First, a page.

Anderson has a career 2.38 ERA in 358 2/3 innings in the minor leagues. He is not a huge strikeout pitcher, as his career K/9 is just 7.5, but he has plenty of success at recording outs in the past. In 2016, Anderson recorded a 3.54 ERA at the major-league level, although he had an astounding 3.00 ERA at home, which is unheard of for a Rockies pitcher. All the signs point up for Anderson, who will have a long leash as the Rockies have a severe lack of starting pitching in 2017.

 

Fantasy Baseball 2017

Devon Travis may be feeling the lingering affects of his knee wurgery from 2016. (Courtesy of Wikimedia Commons)

Devon Travis, Second Baseman, Toronto Blue Jays

 

  • 1 for 19 with 1 run scored, 0 home runs, and 0 RBI

 

Travis has been ice cold in first month of the 2017 season, which has been a common occurrence with many Blue Jays. He has only four hits in nine games, with zero going for extra bases. He has also struck out ten times, which puts him at a pace to set a career high.

Travis had missed 60 games in 2016 due to a knee injury, which may be contributing to his struggles this season. The 26-year-old was benched for his last two games, and had even been moved down to the nine spot in the batting order, taking away his at bats and scoring chances. Travis has shown flashes of great potential in the past, although 2017 does not seem like his year.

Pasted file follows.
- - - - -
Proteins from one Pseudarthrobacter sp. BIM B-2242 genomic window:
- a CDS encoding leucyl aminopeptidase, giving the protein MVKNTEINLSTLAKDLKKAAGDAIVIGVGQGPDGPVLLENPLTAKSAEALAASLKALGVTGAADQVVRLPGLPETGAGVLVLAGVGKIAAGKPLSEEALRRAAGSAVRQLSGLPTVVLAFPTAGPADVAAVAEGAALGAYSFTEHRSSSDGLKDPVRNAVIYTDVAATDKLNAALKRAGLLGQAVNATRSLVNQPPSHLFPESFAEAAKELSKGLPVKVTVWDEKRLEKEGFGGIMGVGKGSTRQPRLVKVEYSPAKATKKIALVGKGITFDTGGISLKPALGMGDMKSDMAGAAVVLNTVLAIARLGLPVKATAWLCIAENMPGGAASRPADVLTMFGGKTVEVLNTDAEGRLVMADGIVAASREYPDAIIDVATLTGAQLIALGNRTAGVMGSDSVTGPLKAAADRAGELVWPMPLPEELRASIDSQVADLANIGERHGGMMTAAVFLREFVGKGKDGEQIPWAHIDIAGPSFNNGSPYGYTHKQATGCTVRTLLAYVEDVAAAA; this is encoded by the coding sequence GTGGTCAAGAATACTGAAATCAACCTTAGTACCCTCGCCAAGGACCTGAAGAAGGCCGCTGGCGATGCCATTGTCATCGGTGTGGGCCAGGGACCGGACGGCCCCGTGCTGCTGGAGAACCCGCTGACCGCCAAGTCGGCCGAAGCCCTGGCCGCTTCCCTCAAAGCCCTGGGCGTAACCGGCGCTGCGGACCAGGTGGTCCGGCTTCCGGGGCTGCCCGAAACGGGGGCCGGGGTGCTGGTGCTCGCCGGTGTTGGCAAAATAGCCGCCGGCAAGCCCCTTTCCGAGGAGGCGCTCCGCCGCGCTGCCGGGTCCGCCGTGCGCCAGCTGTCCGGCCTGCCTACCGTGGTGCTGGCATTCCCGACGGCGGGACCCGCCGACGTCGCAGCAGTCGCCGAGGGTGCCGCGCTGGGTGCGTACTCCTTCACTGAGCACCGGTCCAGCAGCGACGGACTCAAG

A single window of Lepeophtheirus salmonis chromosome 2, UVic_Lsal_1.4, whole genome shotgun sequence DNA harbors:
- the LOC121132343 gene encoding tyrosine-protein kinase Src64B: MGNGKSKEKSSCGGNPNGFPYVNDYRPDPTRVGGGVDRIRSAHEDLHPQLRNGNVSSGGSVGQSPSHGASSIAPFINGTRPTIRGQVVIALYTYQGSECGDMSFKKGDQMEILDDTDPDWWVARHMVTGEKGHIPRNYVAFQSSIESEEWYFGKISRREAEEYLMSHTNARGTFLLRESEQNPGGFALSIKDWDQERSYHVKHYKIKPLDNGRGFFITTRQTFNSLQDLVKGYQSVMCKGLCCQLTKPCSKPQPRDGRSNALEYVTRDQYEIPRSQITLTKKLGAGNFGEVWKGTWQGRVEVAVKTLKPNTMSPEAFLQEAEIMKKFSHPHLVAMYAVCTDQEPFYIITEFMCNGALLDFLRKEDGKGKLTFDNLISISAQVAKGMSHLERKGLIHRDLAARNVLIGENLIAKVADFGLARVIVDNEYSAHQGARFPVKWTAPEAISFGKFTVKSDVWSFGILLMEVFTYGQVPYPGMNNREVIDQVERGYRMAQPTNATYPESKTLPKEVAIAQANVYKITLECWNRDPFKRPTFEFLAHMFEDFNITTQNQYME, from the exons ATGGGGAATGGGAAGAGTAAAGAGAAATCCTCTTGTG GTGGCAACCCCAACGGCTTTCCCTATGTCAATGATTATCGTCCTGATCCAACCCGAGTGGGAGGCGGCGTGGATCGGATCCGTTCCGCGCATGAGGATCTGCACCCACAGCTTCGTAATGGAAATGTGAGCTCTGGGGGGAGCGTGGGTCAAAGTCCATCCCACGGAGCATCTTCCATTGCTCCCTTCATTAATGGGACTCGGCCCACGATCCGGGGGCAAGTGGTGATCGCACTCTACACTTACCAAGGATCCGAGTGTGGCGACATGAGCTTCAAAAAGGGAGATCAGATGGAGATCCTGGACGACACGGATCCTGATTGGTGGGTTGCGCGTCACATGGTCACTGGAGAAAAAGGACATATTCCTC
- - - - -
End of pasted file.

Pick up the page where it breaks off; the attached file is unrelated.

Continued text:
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The Future is Bright for the Colorado Rockies

Despite their latest slump, could the Rockies be one of the best out west in the near future?

Despite their latest slump, could the Rockies be one of the best out west in the near future?

As a fan of small market sports, it sucks when a team who is producing does not get the recognition they deserve. The Rockies fit this bill tremendously as a team who deserves more national hype, even if the team has been slumping lately. The Rockies are back 6.5 games in the wild card race while sitting four games under a .500 winning percentage. Despite the potent offense, the lack of strong pitching, especially in the rotation, has been killing the Rockies’ playoff chances. They are not out of the race yet, as there are still plenty of games to be played, but they are currently trending the wrong way. Even if 2016 isn’t the year, the Colorado Rockies future is certainly bright.